Frank Stricker, NJFAC, and author of Why America Lost the War on Poverty.
 

 

 

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Tuesday, April 4, 2017

[NJFAC] State incentives to corporations to create jobs "don't really work"

Corporate Incentives Cost U.S. $45 Billion in 2015, Don't Really Work


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June Zaccone
National Jobs for All Coalition
http://www.njfac.org

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Thursday, March 16, 2017

[NJFAC] "In A Good Society, What Should the Minimum Wage Be?" by Frank Stricker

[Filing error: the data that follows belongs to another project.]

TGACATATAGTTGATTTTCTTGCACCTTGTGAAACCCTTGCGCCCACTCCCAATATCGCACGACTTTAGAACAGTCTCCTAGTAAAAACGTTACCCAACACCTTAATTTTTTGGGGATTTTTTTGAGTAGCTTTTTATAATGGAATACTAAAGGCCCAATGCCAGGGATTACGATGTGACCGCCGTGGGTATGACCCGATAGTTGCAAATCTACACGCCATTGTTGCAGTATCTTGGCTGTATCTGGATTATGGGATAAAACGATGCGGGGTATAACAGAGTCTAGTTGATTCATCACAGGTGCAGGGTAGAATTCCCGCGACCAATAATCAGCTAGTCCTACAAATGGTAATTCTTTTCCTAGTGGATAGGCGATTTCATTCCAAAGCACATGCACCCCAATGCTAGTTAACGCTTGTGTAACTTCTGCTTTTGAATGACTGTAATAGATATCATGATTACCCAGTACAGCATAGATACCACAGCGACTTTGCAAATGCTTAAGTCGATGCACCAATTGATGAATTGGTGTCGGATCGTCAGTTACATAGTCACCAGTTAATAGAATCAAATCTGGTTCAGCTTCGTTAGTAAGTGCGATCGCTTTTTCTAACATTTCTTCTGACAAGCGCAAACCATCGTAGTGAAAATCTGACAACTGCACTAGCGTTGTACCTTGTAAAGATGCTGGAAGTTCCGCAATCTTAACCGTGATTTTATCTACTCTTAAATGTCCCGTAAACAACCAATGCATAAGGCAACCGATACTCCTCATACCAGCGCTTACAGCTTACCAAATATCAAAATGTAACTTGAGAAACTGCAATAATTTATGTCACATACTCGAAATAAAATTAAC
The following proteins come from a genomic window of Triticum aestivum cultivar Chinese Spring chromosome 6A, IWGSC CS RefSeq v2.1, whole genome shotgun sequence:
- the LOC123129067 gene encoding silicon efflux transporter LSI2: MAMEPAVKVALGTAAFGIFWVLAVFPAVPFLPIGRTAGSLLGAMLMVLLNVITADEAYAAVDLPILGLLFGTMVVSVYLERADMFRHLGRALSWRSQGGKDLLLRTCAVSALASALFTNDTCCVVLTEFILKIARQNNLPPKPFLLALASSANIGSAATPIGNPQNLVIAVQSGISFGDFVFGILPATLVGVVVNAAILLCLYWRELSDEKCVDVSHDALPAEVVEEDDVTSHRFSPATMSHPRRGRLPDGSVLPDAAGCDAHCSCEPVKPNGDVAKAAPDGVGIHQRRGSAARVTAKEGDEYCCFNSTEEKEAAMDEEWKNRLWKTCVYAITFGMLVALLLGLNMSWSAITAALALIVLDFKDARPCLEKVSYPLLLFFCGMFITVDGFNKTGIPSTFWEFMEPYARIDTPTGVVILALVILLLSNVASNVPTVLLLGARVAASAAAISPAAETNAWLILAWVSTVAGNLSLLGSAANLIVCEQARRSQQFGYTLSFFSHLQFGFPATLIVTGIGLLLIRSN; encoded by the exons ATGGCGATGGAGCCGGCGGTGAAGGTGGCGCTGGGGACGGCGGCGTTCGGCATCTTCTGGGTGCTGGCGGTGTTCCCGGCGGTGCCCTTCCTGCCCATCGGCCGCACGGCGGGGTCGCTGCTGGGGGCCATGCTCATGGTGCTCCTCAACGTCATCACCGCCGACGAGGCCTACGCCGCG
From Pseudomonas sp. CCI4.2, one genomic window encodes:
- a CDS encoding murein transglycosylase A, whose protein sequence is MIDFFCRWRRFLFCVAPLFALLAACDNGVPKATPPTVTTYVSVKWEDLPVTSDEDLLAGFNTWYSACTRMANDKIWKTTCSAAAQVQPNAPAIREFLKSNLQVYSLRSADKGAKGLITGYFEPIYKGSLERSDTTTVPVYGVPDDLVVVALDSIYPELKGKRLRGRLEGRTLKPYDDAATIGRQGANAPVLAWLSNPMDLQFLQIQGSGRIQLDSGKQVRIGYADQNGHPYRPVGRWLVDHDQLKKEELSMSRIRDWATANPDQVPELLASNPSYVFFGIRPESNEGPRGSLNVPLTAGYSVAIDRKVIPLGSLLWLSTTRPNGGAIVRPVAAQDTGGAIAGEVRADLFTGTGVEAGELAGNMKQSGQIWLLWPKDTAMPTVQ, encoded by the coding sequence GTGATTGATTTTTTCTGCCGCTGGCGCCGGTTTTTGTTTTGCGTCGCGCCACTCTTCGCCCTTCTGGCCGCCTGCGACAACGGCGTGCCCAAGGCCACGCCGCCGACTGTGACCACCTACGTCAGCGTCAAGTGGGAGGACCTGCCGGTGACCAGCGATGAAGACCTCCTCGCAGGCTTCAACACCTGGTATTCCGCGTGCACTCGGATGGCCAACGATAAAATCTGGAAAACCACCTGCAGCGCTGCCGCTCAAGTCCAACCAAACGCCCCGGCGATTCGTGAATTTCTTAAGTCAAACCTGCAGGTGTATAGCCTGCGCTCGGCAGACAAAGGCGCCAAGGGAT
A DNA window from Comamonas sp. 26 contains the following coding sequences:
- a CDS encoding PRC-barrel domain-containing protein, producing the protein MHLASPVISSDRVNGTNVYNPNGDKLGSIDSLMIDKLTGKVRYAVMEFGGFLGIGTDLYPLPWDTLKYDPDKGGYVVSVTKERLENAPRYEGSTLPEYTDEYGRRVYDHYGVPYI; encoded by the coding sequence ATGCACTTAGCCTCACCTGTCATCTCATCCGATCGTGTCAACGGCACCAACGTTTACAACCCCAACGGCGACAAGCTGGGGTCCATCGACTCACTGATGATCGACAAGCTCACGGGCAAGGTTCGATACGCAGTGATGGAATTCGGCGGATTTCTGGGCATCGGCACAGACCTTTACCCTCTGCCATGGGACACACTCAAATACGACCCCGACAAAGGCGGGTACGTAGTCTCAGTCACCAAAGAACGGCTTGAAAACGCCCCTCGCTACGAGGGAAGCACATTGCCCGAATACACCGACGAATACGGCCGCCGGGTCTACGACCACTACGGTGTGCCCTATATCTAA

How can we decide what a minimally decent wage is? It is easy to see that $7.25, the federal minimum wage, is not decent. Even $10 an hour yields only $20,800 for year-round, full-time work. That's below the extra-low American poverty line for a family of four. Even for an individual living alone, it would not be enough in most cities around the United States. The $15 goal that many activists are working on and that California will reach in 2022, is much, much better. By an estimate made two years ago, 42% of American workers were earning less than $15 an hour, so movements that win a $15 minimum in states and cities are beginning to help millions and millions of workers. 
            But $15 is the least we should be aiming for over the long-range. It yields just a little more than $30,000 for a full-year of full-time work. And many low-wage workers do not work full-time.[1]